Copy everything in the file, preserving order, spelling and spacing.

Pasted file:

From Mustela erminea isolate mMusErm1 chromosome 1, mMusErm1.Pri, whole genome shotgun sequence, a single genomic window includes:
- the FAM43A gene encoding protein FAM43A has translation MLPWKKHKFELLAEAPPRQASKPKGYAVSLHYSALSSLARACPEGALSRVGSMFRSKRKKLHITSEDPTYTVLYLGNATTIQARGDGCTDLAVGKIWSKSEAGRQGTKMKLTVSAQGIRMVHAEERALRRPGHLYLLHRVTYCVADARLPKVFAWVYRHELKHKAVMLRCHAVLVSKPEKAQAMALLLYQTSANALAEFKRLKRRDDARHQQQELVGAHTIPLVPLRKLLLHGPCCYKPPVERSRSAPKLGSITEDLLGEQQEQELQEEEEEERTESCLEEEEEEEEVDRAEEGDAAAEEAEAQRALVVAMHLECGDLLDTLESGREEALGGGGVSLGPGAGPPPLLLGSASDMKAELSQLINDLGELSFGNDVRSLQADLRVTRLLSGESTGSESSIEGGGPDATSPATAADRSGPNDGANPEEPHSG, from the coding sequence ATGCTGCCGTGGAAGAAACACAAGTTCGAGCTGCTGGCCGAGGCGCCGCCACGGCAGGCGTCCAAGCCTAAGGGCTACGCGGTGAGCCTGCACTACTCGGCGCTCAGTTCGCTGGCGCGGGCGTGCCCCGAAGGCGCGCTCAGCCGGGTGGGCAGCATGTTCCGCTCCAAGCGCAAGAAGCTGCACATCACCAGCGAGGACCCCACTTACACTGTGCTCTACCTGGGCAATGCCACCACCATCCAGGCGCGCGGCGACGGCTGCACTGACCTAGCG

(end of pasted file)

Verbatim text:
From Mustela erminea isolate mMusErm1 chromosome 1, mMusErm1.Pri, whole genome shotgun sequence, a single genomic window includes:
- the FAM43A gene encoding protein FAM43A has translation MLPWKKHKFELLAEAPPRQASKPKGYAVSLHYSALSSLARACPEGALSRVGSMFRSKRKKLHITSEDPTYTVLYLGNATTIQARGDGCTDLAVGKIWSKSEAGRQGTKMKLTVSAQGIRMVHAEERALRRPGHLYLLHRVTYCVADARLPKVFAWVYRHELKHKAVMLRCHAVLVSKPEKAQAMALLLYQTSANALAEFKRLKRRDDARHQQQELVGAHTIPLVPLRKLLLHGPCCYKPPVERSRSAPKLGSITEDLLGEQQEQELQEEEEEERTESCLEEEEEEEEVDRAEEGDAAAEEAEAQRALVVAMHLECGDLLDTLESGREEALGGGGVSLGPGAGPPPLLLGSASDMKAELSQLINDLGELSFGNDVRSLQADLRVTRLLSGESTGSESSIEGGGPDATSPATAADRSGPNDGANPEEPHSG, from the coding sequence ATGCTGCCGTGGAAGAAACACAAGTTCGAGCTGCTGGCCGAGGCGCCGCCACGGCAGGCGTCCAAGCCTAAGGGCTACGCGGTGAGCCTGCACTACTCGGCGCTCAGTTCGCTGGCGCGGGCGTGCCCCGAAGGCGCGCTCAGCCGGGTGGGCAGCATGTTCCGCTCCAAGCGCAAGAAGCTGCACATCACCAGCGAGGACCCCACTTACACTGTGCTCTACCTGGGCAATGCCACCACCATCCAGGCGCGCGGCGACGGCTGCACTGACCTAGCG